If you're not making a whole disambiguation page you can put a notice at the top or bottom of a page (some examples):
- : ''This article is about cream, the food item. There is another article on the [[Cream (band)|rock band Cream]].''
- '''Horse''' is also a [[slang]] term for the [[recreational drug]] [[heroin]].
- '''Horse''' is also a mini-game of [[basketball]].
Or (short version at the top of the page)
- :''Alternate uses: see [[California (disambiguation)]].''
Links to disambiguation pagesEdit
There is rarely any need for links directly to disambiguation pages; in most cases links should point to the article that deals with the specific meaning intended, and not to a disambiguation page. Most times, the disambiguation page may be an orphan. Before making a page into a disambiguation page one should first look at each page that links to it (using the "pages that link here" feature of the software) and correct the links appropriately. Of course, the whole point of making a disambiguation page is so that accidental links made to it will make sense, so it's not a major problem if there are still links to it; indeed some may argue that finding unexpected things is part of what makes Wikipedia interesting (as long as you can still find the expected things as well).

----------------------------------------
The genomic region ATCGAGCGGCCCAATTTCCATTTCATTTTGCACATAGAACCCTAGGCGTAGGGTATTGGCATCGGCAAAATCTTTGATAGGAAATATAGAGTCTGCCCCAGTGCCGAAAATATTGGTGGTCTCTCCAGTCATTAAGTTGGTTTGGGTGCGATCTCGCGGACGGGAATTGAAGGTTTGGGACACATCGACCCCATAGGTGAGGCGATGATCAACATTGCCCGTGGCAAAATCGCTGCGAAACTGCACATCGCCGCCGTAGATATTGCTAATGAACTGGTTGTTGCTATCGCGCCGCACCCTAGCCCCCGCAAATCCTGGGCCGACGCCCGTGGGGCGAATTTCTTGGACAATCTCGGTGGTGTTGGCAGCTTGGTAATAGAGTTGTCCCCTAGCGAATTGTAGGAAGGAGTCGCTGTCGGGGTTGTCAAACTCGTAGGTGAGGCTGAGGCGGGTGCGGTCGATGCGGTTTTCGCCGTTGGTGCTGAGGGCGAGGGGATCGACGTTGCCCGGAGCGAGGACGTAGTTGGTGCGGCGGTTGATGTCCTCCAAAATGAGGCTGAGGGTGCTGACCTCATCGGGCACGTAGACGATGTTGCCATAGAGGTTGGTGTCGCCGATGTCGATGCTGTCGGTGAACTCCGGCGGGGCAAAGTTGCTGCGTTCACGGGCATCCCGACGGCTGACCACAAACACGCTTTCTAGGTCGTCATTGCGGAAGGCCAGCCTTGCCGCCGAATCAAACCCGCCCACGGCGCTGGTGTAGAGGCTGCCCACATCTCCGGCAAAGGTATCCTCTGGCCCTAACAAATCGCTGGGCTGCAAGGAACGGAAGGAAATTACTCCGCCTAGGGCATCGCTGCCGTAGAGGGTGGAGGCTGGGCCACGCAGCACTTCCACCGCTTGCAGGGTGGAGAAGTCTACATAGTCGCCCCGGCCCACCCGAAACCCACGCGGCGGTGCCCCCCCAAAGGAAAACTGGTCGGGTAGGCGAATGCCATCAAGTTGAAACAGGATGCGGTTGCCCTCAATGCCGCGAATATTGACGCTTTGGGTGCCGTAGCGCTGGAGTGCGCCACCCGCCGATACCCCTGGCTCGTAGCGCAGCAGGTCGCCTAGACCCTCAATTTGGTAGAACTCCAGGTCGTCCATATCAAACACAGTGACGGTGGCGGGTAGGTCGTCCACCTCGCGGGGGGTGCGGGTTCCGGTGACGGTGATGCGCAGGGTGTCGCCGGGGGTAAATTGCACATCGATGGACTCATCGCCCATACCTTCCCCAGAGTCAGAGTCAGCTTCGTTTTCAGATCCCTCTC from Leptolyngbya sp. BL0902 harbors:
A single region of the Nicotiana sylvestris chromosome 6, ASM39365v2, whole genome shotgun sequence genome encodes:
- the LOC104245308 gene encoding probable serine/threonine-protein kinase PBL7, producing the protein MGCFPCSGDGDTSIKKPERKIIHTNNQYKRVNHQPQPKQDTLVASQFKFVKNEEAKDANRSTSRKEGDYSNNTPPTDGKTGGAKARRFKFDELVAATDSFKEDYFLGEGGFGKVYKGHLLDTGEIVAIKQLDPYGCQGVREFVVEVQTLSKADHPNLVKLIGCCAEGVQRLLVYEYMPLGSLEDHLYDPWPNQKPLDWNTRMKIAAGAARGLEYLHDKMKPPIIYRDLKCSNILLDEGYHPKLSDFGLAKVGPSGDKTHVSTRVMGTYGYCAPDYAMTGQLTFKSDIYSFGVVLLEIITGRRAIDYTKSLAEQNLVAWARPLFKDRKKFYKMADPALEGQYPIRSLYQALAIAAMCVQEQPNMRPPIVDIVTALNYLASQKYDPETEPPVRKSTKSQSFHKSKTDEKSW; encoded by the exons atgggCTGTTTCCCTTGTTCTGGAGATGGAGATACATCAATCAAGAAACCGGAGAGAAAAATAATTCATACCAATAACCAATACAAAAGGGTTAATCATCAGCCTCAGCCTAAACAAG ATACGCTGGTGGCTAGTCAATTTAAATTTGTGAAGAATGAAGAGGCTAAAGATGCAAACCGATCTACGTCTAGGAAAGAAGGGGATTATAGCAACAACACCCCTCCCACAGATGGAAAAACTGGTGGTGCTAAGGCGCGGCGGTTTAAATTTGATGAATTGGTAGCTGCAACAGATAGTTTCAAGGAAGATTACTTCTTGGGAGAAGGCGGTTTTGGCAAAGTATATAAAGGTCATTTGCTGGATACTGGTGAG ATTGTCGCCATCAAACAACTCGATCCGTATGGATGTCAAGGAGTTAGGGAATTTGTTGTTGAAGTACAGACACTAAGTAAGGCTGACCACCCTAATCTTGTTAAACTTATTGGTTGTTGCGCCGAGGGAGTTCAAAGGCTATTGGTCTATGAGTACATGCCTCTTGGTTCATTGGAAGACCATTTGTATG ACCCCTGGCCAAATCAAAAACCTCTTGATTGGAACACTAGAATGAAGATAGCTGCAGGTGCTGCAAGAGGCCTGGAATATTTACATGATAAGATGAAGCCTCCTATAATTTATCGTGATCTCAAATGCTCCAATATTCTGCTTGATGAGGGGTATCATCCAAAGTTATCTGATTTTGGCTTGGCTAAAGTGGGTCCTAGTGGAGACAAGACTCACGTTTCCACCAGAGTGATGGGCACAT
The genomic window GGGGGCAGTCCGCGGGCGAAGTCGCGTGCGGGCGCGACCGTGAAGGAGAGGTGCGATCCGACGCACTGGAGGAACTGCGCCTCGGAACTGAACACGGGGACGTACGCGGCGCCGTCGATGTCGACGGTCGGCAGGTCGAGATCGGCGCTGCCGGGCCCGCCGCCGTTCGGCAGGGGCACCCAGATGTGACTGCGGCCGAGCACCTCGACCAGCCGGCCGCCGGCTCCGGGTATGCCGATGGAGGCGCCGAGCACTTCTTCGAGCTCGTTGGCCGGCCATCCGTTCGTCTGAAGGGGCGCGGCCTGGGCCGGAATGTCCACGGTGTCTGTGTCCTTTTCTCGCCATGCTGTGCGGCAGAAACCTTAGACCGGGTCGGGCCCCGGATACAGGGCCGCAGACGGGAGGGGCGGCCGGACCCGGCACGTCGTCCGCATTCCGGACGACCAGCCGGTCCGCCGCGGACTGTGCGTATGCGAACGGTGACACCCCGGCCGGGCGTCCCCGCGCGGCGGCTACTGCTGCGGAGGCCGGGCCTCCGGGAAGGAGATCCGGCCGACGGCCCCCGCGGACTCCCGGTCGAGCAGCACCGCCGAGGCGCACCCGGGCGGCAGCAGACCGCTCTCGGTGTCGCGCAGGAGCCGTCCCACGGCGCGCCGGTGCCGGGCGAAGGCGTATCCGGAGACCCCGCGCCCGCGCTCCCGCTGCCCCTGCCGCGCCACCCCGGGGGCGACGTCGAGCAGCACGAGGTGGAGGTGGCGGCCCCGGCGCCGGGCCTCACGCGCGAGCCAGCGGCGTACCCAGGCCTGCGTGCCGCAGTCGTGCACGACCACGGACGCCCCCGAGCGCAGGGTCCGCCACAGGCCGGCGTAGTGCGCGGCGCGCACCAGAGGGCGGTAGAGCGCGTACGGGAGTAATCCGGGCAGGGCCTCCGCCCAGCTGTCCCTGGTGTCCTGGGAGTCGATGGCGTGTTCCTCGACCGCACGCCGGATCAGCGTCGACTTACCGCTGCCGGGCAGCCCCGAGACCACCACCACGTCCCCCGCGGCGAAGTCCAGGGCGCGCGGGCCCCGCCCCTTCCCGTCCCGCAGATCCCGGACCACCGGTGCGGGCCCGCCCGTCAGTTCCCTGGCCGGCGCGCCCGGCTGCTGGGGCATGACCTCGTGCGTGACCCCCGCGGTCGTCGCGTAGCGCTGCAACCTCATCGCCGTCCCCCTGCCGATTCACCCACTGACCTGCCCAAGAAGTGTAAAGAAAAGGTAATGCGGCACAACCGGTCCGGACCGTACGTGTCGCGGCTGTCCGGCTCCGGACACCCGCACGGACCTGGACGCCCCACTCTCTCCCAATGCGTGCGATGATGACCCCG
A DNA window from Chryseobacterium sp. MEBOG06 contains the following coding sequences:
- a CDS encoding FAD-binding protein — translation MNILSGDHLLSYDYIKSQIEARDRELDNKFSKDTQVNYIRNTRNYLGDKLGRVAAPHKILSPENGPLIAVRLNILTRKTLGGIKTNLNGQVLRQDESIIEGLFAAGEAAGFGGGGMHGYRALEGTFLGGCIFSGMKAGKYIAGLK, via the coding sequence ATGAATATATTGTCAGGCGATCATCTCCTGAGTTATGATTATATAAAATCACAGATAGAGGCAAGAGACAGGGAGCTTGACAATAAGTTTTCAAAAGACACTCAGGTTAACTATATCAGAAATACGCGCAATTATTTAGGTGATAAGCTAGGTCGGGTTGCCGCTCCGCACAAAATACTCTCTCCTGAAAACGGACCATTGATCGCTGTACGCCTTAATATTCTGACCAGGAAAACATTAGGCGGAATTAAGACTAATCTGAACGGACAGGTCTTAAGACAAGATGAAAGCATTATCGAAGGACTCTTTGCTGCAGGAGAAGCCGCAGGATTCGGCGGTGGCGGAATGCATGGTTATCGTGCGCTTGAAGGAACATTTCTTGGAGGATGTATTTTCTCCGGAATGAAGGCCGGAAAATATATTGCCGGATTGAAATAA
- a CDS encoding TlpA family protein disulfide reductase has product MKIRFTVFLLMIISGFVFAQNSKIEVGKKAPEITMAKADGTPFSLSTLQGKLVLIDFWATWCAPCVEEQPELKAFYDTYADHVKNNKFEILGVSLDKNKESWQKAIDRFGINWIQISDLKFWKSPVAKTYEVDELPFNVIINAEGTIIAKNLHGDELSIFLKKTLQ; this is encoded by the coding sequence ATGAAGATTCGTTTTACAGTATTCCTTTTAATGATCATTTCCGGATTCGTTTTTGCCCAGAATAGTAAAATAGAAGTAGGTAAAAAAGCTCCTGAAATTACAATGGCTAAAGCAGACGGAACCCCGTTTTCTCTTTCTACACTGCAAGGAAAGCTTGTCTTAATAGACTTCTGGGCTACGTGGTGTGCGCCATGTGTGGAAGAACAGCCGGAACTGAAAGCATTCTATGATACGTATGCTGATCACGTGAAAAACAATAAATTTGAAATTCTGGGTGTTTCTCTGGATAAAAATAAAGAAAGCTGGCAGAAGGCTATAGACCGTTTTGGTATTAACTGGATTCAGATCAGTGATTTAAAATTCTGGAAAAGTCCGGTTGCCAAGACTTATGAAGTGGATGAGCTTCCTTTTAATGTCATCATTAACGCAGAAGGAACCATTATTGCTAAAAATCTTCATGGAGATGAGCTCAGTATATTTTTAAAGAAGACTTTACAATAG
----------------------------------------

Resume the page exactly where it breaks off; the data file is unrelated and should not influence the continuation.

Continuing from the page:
The Wikipedia software has a special page that lists "orphaned" pages; that is, pages that no other page links to. For disambiguating pages, we usually want pages to link to the more specific pages, so they may be "orphaned".
"Special:Whatlinkshere/Wikipedia:Disambiguation" is a special page which lists all disambiguation pages.